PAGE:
Between 1990 and 2019, the average inflation rate of the UK Pound Sterling has been 2.87%. And over this time period, the cumulative effect on prices has been a 127.44% hike. Looking at the last 50 years, the price of everyday consumer stable goods has increased drastically.

ProductPrice (1973)Price (1983)Price (1993)Price (2003)Price (2013)Price (2023)
Pasteurised Milk (per pint)6p21p34p37p46p69p
Loaf of Bread (800g)10p38p55p57p131p139p
Banana (per kg)20p70p93p95p94p92p
Draught Lager (per pint)<92p*149p211p322p423p
Unleaded Petrol (per litre)<38p**47p76p132p150p
Source: Office for National Statistics.
*Earliest recorded price for Draught Larger is 92p in February 1987
**Earliest recorded price for Unleaded Petrol is 39p in February 1990

Inflation vs Interest rate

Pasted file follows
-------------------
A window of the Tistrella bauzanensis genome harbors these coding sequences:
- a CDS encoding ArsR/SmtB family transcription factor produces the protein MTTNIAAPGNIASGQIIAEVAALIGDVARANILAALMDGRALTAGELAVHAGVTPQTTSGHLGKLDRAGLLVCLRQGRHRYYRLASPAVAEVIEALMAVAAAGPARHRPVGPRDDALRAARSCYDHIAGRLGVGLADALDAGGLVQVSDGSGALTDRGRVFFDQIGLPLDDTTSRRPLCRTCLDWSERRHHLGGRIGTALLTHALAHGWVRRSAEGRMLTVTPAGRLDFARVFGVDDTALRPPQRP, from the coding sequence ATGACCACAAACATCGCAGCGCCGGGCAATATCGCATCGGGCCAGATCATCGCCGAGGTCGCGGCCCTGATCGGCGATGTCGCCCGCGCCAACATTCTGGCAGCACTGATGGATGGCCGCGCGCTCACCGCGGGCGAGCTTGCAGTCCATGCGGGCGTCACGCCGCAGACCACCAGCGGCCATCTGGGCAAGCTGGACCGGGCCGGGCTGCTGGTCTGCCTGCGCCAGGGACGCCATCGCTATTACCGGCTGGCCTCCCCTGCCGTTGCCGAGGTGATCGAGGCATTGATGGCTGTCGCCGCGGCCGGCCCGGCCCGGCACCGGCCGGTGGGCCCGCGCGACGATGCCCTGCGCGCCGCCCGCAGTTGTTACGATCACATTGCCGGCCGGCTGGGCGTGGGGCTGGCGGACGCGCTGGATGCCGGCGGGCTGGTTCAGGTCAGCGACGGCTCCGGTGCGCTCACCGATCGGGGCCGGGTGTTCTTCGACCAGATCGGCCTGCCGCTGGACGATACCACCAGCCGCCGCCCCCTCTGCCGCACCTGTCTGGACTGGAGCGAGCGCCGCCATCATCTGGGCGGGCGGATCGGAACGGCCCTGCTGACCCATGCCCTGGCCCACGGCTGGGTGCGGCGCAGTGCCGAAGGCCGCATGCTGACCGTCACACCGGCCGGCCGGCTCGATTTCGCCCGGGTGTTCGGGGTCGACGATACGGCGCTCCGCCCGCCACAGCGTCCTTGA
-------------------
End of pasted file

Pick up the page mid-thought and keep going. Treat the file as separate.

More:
Inflation and interest rates are closely related. Central banks artificially inflate interest rates as a tool for controlling inflation. If the price level of goods and services is rising too rapidly, it raises the cost for banks to borrow from them. This makes lending more expensive, slowing economic growth and encouraging businesses to freeze or even cut prices. The goal is to let economic output catch up to rising prices, ensuring inflation stays under the 2% target rate.

However, if central banks are too aggressive with contractionary monetary policy, the economy can grind to a halt or even begin to shrink. And in some circumstances, this can lead to a recession or, worse, deflation.

The idea of currency regaining its spending power sounds good on the surface. But, it also causes consumers to stop spending as they know the value of their money will increase in the future. As such, the economy can severely contract, decimating growth and leading to a rapid rise in bankruptcies as well as unemployment. That’s why economists fear deflation.